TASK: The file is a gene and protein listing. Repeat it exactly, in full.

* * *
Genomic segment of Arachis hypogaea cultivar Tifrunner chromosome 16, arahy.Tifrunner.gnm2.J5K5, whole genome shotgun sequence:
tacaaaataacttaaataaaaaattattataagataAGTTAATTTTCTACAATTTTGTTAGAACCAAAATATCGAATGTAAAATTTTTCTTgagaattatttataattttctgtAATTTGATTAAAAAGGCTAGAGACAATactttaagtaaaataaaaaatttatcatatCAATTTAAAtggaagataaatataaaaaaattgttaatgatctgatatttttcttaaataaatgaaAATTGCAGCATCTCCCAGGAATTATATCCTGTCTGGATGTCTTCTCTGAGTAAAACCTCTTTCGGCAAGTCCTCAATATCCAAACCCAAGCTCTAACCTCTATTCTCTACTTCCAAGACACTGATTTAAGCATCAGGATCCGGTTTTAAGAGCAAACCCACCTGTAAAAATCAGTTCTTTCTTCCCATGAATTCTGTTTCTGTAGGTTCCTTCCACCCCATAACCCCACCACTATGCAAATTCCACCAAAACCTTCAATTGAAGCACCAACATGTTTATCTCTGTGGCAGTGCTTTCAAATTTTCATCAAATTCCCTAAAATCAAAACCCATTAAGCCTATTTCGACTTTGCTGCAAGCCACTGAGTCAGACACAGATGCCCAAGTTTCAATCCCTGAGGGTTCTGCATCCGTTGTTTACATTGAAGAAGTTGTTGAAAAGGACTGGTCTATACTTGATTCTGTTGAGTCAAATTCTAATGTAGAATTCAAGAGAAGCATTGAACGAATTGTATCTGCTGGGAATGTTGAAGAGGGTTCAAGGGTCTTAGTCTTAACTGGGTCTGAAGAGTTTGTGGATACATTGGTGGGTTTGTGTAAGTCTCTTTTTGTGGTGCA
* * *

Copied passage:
Genomic segment of Arachis hypogaea cultivar Tifrunner chromosome 16, arahy.Tifrunner.gnm2.J5K5, whole genome shotgun sequence:
tacaaaataacttaaataaaaaattattataagataAGTTAATTTTCTACAATTTTGTTAGAACCAAAATATCGAATGTAAAATTTTTCTTgagaattatttataattttctgtAATTTGATTAAAAAGGCTAGAGACAATactttaagtaaaataaaaaatttatcatatCAATTTAAAtggaagataaatataaaaaaattgttaatgatctgatatttttcttaaataaatgaaAATTGCAGCATCTCCCAGGAATTATATCCTGTCTGGATGTCTTCTCTGAGTAAAACCTCTTTCGGCAAGTCCTCAATATCCAAACCCAAGCTCTAACCTCTATTCTCTACTTCCAAGACACTGATTTAAGCATCAGGATCCGGTTTTAAGAGCAAACCCACCTGTAAAAATCAGTTCTTTCTTCCCATGAATTCTGTTTCTGTAGGTTCCTTCCACCCCATAACCCCACCACTATGCAAATTCCACCAAAACCTTCAATTGAAGCACCAACATGTTTATCTCTGTGGCAGTGCTTTCAAATTTTCATCAAATTCCCTAAAATCAAAACCCATTAAGCCTATTTCGACTTTGCTGCAAGCCACTGAGTCAGACACAGATGCCCAAGTTTCAATCCCTGAGGGTTCTGCATCCGTTGTTTACATTGAAGAAGTTGTTGAAAAGGACTGGTCTATACTTGATTCTGTTGAGTCAAATTCTAATGTAGAATTCAAGAGAAGCATTGAACGAATTGTATCTGCTGGGAATGTTGAAGAGGGTTCAAGGGTCTTAGTCTTAACTGGGTCTGAAGAGTTTGTGGATACATTGGTGGGTTTGTGTAAGTCTCTTTTTGTGGTGCA